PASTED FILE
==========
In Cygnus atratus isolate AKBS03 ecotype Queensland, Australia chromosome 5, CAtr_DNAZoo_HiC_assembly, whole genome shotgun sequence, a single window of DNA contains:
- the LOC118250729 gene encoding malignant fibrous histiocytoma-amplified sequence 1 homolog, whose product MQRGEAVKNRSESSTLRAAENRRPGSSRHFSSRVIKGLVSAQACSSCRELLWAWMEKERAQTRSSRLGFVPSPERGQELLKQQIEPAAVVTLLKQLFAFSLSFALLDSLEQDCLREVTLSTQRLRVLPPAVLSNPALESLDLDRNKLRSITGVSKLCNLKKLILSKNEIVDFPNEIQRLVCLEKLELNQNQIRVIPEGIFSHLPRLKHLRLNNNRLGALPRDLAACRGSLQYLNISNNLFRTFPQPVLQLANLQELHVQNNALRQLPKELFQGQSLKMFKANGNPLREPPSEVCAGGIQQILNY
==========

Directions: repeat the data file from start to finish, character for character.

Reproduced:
In Cygnus atratus isolate AKBS03 ecotype Queensland, Australia chromosome 5, CAtr_DNAZoo_HiC_assembly, whole genome shotgun sequence, a single window of DNA contains:
- the LOC118250729 gene encoding malignant fibrous histiocytoma-amplified sequence 1 homolog, whose product MQRGEAVKNRSESSTLRAAENRRPGSSRHFSSRVIKGLVSAQACSSCRELLWAWMEKERAQTRSSRLGFVPSPERGQELLKQQIEPAAVVTLLKQLFAFSLSFALLDSLEQDCLREVTLSTQRLRVLPPAVLSNPALESLDLDRNKLRSITGVSKLCNLKKLILSKNEIVDFPNEIQRLVCLEKLELNQNQIRVIPEGIFSHLPRLKHLRLNNNRLGALPRDLAACRGSLQYLNISNNLFRTFPQPVLQLANLQELHVQNNALRQLPKELFQGQSLKMFKANGNPLREPPSEVCAGGIQQILNY